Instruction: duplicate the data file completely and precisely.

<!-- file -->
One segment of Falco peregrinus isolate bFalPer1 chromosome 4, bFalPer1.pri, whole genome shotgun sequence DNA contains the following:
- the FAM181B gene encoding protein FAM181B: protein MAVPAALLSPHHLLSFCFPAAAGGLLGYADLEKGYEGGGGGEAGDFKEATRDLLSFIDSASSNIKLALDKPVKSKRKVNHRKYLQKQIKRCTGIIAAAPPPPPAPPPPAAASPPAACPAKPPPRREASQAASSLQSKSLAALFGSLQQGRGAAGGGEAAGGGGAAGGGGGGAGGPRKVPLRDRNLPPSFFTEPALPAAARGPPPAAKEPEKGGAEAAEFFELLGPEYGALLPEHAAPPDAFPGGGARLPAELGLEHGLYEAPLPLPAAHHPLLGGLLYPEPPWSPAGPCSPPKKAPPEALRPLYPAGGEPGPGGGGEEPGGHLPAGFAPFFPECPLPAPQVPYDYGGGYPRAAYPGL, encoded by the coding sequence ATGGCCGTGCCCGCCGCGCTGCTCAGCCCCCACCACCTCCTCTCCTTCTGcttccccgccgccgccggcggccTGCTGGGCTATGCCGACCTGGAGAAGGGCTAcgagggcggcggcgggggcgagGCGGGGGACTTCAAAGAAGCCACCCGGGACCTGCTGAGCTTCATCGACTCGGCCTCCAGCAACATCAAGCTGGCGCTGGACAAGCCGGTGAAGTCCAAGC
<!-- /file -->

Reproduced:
One segment of Falco peregrinus isolate bFalPer1 chromosome 4, bFalPer1.pri, whole genome shotgun sequence DNA contains the following:
- the FAM181B gene encoding protein FAM181B: protein MAVPAALLSPHHLLSFCFPAAAGGLLGYADLEKGYEGGGGGEAGDFKEATRDLLSFIDSASSNIKLALDKPVKSKRKVNHRKYLQKQIKRCTGIIAAAPPPPPAPPPPAAASPPAACPAKPPPRREASQAASSLQSKSLAALFGSLQQGRGAAGGGEAAGGGGAAGGGGGGAGGPRKVPLRDRNLPPSFFTEPALPAAARGPPPAAKEPEKGGAEAAEFFELLGPEYGALLPEHAAPPDAFPGGGARLPAELGLEHGLYEAPLPLPAAHHPLLGGLLYPEPPWSPAGPCSPPKKAPPEALRPLYPAGGEPGPGGGGEEPGGHLPAGFAPFFPECPLPAPQVPYDYGGGYPRAAYPGL, encoded by the coding sequence ATGGCCGTGCCCGCCGCGCTGCTCAGCCCCCACCACCTCCTCTCCTTCTGcttccccgccgccgccggcggccTGCTGGGCTATGCCGACCTGGAGAAGGGCTAcgagggcggcggcgggggcgagGCGGGGGACTTCAAAGAAGCCACCCGGGACCTGCTGAGCTTCATCGACTCGGCCTCCAGCAACATCAAGCTGGCGCTGGACAAGCCGGTGAAGTCCAAGC